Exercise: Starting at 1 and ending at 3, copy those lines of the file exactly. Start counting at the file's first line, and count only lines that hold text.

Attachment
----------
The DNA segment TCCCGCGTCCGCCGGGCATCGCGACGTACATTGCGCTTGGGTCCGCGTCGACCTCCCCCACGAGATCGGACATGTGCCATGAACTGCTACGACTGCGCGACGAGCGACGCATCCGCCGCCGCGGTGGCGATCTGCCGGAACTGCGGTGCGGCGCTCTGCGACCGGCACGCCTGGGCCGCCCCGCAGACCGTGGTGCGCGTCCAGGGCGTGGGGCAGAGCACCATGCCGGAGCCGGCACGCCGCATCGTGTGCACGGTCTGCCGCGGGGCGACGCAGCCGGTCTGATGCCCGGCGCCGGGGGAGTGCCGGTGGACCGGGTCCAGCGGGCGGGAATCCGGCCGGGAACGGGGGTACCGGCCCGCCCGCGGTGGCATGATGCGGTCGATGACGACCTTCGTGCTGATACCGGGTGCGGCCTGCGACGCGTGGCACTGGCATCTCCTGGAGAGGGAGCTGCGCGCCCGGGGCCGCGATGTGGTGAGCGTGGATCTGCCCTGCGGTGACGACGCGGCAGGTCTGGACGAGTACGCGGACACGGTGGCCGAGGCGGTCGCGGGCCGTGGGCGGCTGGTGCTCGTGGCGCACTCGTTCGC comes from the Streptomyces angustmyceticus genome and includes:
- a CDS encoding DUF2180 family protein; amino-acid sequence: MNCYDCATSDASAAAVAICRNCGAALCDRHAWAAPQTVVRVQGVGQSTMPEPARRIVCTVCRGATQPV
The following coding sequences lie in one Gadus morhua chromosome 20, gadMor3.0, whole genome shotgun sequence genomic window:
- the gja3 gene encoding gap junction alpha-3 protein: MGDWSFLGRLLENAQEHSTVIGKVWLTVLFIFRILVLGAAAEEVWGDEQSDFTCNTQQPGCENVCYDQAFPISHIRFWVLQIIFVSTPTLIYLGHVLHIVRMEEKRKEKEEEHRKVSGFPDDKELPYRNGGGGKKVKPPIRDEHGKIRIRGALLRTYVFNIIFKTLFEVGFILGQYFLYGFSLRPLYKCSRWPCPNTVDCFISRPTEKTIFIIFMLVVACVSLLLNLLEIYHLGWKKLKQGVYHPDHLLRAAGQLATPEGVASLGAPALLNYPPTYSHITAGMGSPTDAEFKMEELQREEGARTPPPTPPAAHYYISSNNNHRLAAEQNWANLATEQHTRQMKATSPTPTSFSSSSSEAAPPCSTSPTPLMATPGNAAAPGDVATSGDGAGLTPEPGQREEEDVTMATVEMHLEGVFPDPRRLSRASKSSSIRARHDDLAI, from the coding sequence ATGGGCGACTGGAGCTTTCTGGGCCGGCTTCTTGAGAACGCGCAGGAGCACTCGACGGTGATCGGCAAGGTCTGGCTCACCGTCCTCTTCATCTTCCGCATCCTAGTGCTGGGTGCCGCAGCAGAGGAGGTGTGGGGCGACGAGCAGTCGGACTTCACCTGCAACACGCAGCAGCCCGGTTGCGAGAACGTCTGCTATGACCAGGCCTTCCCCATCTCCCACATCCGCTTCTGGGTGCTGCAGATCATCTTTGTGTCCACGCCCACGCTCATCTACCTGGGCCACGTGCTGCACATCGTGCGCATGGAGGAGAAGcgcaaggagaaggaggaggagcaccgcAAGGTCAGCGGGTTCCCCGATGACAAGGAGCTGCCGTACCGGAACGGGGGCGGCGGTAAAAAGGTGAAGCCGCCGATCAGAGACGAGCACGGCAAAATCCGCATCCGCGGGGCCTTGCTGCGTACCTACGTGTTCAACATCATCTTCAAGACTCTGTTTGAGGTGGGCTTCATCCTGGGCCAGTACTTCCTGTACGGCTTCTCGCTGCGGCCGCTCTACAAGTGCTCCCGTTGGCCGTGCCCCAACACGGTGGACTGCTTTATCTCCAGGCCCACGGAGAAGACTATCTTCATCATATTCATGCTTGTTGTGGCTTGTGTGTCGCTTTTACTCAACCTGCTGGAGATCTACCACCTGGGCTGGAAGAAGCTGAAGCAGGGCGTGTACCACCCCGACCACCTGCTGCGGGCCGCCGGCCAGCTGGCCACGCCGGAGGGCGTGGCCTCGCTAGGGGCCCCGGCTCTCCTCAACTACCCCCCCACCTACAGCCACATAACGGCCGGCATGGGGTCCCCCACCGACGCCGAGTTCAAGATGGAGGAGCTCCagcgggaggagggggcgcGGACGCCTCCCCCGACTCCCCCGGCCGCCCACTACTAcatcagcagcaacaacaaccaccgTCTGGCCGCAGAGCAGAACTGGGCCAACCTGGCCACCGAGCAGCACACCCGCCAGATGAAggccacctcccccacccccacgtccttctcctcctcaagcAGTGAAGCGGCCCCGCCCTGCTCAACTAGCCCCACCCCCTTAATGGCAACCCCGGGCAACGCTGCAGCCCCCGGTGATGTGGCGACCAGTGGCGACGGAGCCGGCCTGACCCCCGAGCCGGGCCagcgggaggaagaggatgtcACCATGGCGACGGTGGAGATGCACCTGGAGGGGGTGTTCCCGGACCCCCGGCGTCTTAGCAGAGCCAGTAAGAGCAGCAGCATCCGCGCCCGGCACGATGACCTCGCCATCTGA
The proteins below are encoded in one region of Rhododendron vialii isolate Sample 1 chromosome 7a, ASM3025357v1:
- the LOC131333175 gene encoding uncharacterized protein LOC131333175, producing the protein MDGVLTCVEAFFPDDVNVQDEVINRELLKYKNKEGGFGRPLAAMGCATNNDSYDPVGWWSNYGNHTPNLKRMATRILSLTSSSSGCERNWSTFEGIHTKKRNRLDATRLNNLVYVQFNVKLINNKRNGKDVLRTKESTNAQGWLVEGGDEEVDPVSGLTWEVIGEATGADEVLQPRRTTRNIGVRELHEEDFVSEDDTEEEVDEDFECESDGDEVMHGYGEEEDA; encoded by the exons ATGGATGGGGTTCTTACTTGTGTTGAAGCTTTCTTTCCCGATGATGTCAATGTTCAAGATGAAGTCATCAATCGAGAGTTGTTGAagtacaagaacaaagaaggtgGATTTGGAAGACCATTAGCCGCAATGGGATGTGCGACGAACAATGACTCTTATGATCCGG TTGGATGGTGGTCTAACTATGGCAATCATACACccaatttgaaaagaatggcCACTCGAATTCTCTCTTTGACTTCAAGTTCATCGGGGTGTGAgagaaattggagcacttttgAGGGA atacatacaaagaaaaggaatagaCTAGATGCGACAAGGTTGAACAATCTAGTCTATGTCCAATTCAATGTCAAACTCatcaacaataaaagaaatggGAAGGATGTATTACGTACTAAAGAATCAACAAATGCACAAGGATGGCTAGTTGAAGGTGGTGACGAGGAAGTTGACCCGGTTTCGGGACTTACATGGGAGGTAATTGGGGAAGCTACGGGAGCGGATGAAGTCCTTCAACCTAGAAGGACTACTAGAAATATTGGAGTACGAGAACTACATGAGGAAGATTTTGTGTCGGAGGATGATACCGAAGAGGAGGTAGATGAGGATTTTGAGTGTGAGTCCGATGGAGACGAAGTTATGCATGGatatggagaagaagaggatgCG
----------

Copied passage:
The DNA segment TCCCGCGTCCGCCGGGCATCGCGACGTACATTGCGCTTGGGTCCGCGTCGACCTCCCCCACGAGATCGGACATGTGCCATGAACTGCTACGACTGCGCGACGAGCGACGCATCCGCCGCCGCGGTGGCGATCTGCCGGAACTGCGGTGCGGCGCTCTGCGACCGGCACGCCTGGGCCGCCCCGCAGACCGTGGTGCGCGTCCAGGGCGTGGGGCAGAGCACCATGCCGGAGCCGGCACGCCGCATCGTGTGCACGGTCTGCCGCGGGGCGACGCAGCCGGTCTGATGCCCGGCGCCGGGGGAGTGCCGGTGGACCGGGTCCAGCGGGCGGGAATCCGGCCGGGAACGGGGGTACCGGCCCGCCCGCGGTGGCATGATGCGGTCGATGACGACCTTCGTGCTGATACCGGGTGCGGCCTGCGACGCGTGGCACTGGCATCTCCTGGAGAGGGAGCTGCGCGCCCGGGGCCGCGATGTGGTGAGCGTGGATCTGCCCTGCGGTGACGACGCGGCAGGTCTGGACGAGTACGCGGACACGGTGGCCGAGGCGGTCGCGGGCCGTGGGCGGCTGGTGCTCGTGGCGCACTCGTTCGC comes from the Streptomyces angustmyceticus genome and includes:
- a CDS encoding DUF2180 family protein; amino-acid sequence: MNCYDCATSDASAAAVAICRNCGAALCDRHAWAAPQTVVRVQGVGQSTMPEPARRIVCTVCRGATQPV
The following coding sequences lie in one Gadus morhua chromosome 20, gadMor3.0, whole genome shotgun sequence genomic window: